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Re: RIF Working Group needs namespace name for xpath "op"

From: Jos de Bruijn <debruijn@inf.unibz.it>
Date: Thu, 17 Apr 2008 12:28:34 +0200
Message-ID: <48072652.7010502@inf.unibz.it>
To: public-qt-comments@w3.org
CC: Sandro Hawke <sandro@w3.org>
Dear all,

Has my explanation of the need for RIF to identify functions and 
comparators been satisfactory?

To come back to the original question of Sandro [1]:
Can we pick a namespace to use for naming functions and comparators that 
are currently not named?

The original proposal by Sandro was:
http://www.w3.org/2005/xpath-operators


Best, Jos

[1] http://lists.w3.org/Archives/Public/public-qt-comments/2008Mar/0021.html

Jos de Bruijn wrote:
> Hello,
> 
> This is an e-mail sent in reply to the thread starting here [1].
> 
> I am a member of the RIF working group and involved with the technical
> design of the language.
> 
> RIF is a logical language for exchanging rules over the Web, essentially
> based on predicate logic.  As such, the main building blocks of the
> language are constants, functions, and predicates. Predicates are
> essentially relations.
> Constants and functions may only be used inside predicates. Different
> predicates may be composed using logical connectives such as and, or,
> and implication.
> Therefore, RIF is a relational language (in contrast to, e.g., xpath,
> which is a functional language).
> 
> Most of the predicates, functions, and constants used in rules are
> provided by the user, so RIF cannot say how they should be interpreted.
> However, in any practical rule language (including RIF) there are some
> "built-in" predicates and functions, which have a defined meaning.
> These built-ins are typically concerned with concrete data values (e.g.,
> integers, strings), and include such things as numeric comparison and
> substring matching.
> 
> Now, XML schema defines a number of built-in datatypes that are of
> interest to RIF.  In the interest of reusing existing standards and
> since using XML schema built-in datatypes is generally recommended for
> semantic Web languages (e.g., RDF and OWL), we decided to use XML schema
> built-in datatypes for the representation of concrete values in RIF.
> Since we want to enable users to manipulate and compare concrete data
> values, we want to include built-in functions and predicates that work
> on XML schema built-in datatypes.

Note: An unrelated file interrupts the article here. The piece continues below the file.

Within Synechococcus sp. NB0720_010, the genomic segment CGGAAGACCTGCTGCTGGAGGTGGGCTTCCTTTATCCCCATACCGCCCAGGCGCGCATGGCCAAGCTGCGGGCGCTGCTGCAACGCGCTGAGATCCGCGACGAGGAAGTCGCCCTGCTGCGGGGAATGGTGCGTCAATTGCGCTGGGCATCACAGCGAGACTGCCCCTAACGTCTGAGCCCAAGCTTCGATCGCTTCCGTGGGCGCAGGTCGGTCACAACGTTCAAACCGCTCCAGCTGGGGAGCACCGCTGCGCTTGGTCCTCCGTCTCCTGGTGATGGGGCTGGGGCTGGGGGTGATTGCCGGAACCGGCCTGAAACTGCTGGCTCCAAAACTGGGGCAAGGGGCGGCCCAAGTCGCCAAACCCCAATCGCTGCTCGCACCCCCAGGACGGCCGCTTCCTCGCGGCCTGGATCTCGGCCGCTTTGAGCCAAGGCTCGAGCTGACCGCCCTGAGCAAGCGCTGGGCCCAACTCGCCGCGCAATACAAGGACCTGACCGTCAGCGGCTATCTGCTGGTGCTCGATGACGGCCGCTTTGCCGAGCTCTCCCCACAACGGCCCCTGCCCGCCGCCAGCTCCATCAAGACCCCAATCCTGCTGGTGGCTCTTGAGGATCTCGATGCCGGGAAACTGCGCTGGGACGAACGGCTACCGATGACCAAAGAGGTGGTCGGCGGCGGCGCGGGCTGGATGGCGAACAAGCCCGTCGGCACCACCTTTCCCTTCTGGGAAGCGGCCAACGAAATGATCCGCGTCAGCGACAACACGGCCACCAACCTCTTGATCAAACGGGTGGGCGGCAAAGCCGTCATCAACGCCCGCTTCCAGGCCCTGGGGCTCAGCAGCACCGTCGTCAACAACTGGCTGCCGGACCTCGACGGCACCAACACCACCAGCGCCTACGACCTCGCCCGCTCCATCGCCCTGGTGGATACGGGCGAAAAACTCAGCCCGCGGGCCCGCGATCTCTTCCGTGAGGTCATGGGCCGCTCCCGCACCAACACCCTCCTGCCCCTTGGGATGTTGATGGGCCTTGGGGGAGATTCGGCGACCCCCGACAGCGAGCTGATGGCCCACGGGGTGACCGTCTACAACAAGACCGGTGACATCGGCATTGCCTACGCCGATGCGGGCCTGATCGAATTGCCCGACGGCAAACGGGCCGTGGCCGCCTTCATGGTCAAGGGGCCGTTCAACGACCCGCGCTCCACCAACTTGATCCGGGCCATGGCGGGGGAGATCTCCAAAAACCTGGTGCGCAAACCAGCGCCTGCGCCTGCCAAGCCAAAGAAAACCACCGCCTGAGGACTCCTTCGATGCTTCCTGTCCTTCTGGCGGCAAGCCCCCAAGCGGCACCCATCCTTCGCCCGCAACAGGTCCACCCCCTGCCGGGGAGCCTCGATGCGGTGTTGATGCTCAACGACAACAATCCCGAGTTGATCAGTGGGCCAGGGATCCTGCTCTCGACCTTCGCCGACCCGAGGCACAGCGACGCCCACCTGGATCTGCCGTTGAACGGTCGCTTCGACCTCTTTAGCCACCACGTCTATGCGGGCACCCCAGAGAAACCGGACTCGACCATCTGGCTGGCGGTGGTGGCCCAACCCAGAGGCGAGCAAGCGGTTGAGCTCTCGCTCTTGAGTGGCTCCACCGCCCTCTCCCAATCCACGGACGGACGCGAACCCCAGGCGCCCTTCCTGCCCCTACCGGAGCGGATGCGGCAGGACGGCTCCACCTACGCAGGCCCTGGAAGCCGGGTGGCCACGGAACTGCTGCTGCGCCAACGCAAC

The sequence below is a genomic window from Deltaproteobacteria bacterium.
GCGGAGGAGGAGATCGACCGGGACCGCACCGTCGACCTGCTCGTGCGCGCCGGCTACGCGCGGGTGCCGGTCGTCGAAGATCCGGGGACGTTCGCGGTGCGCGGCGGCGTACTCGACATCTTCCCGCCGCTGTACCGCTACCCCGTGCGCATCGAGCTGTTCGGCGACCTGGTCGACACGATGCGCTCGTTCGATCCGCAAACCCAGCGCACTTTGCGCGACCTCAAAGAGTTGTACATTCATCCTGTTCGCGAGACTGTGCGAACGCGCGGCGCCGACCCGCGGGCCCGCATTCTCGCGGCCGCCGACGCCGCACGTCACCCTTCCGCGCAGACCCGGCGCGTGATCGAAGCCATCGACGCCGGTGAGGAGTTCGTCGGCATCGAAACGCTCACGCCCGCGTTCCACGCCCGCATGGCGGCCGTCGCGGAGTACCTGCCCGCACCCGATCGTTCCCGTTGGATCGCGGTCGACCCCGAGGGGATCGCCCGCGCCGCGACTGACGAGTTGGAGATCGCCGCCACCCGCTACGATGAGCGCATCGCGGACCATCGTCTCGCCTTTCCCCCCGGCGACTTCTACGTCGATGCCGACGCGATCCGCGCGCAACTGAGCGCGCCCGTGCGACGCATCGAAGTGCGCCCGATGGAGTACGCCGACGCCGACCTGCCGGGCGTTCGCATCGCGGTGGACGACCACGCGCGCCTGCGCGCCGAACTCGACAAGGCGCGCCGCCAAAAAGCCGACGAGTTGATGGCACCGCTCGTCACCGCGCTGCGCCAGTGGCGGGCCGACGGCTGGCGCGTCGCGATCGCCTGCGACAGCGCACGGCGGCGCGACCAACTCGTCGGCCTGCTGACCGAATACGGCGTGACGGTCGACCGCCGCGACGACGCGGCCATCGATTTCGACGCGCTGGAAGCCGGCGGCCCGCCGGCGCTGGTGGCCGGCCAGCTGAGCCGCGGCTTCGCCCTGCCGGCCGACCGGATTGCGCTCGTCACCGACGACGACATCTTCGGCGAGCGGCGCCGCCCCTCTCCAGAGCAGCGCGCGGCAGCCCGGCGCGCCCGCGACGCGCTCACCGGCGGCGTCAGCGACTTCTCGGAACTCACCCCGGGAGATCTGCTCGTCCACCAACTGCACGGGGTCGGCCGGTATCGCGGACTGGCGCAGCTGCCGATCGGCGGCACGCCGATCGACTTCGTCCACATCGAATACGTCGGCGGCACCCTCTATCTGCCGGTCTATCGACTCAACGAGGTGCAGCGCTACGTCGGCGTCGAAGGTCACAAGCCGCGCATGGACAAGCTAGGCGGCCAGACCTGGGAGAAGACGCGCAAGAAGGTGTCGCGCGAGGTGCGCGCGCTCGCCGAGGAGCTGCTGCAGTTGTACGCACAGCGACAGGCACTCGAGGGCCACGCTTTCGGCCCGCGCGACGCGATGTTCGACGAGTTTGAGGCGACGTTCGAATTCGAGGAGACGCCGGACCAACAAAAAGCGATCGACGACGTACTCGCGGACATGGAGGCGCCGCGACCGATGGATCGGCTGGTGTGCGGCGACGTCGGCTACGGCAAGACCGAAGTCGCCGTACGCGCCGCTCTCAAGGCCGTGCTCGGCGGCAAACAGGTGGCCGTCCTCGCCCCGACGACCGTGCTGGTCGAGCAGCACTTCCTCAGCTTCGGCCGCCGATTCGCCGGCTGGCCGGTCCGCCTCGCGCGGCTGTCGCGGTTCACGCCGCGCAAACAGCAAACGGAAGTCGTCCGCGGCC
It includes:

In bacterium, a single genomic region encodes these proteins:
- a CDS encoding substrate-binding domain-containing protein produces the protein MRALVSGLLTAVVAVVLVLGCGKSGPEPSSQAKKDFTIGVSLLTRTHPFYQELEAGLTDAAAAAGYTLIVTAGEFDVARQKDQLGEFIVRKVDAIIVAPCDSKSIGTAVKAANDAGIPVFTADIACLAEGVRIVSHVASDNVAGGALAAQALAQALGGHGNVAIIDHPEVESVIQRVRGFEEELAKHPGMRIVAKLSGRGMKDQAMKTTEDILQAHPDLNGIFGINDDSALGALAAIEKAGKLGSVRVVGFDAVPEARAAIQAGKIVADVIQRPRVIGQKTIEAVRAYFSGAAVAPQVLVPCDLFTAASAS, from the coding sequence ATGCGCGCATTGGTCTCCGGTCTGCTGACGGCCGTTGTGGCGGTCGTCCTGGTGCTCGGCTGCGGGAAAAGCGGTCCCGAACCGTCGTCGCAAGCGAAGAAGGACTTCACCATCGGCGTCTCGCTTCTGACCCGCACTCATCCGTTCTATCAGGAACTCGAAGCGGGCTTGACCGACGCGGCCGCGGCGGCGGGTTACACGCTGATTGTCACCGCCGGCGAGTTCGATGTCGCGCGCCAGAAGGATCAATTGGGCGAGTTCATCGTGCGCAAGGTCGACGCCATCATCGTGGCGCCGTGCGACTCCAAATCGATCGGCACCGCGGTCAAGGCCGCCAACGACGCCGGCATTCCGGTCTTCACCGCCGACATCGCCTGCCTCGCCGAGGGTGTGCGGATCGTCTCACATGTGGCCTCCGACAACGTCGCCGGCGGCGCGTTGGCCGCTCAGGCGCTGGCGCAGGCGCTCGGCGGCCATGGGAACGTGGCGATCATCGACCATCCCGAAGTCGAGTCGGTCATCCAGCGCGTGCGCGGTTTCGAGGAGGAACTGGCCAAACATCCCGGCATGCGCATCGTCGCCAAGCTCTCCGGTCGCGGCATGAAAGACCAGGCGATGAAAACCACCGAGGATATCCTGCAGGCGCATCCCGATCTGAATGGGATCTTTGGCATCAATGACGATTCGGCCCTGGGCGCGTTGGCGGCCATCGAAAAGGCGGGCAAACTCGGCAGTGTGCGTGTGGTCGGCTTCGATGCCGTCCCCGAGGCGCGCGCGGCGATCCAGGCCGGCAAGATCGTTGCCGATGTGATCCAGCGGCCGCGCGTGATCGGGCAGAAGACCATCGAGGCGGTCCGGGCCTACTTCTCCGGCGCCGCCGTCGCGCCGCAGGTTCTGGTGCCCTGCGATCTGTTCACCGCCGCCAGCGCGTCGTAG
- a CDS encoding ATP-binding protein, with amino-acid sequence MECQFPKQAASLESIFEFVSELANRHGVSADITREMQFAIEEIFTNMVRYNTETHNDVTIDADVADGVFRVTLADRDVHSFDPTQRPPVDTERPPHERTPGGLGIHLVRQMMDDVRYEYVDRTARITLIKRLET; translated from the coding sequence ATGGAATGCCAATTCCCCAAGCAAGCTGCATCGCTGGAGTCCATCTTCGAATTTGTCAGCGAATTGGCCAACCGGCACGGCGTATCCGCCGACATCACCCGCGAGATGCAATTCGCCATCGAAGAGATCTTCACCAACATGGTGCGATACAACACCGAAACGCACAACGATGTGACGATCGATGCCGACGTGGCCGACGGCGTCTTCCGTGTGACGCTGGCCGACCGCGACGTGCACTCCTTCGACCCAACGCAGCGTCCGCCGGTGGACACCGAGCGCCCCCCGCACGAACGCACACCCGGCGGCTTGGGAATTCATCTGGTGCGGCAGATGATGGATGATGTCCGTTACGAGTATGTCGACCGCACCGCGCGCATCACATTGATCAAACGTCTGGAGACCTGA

> 
> The "XQuery 1.0 and XPath 2.0 Functions and Operators" document defines
> a number of functions and a number of comparators on XML schema built-in
> datatypes.  Since we are interested in reusing existing standards and
> avoiding duplication of effort, we want to adapt a number of these
> functions and comparators to our context (e.g., a comparator with an
> xsd:boolean return value becomes a built-in predicate in RIF) and use
> them in RIF.
> Since RIF is a Web language, we want to use IRIs to identify these
> built-ins.  Now, the "XQuery 1.0 and XPath 2.0 Functions and Operators"
> document defines IRIs for a number of the functions and comparators, but
> not for all of them.  For example, the numeric-add function does not
> have an IRI. So, our problem is: which IRIs should be used to refer to
> such functions and comparators?
> 
> 
> It has been suggested in the thread starting with [1] that we could add 
> specific symbols (e.g., >) to our language for such "IRI-less" functions 
> and comparators.  However, I do not really see a justification for 
> adding symbols to the language for specific built-in functions, but use 
> IRIs for others.  I think the language should be uniform and use IRIs to 
> identify any built-in predicate or function.
> Finally, if we were to introduce the same symbols for functions and 
> comparators as xpath does, the operators are polymorphic, which is 
> undesirable for us because we want to RIF processors to be able to see 
> from a rule sets which datatypes and built-ins it needs to support to 
> process the ruleset, and polymorphic operators would require processors 
> to implement all the underlying data types and built-ins.
> 
> Best, Jos
> 
> [1] 
> http://lists.w3.org/Archives/Public/public-qt-comments/2008Mar/0021.html

-- 
Jos de Bruijn            debruijn@inf.unibz.it
+390471016224         http://www.debruijn.net/
----------------------------------------------
Only two things are infinite, the universe and
human stupidity, and I'm not sure about the
former.
   -- Albert Einstein

Received on Thursday, 17 April 2008 10:29:02 UTC

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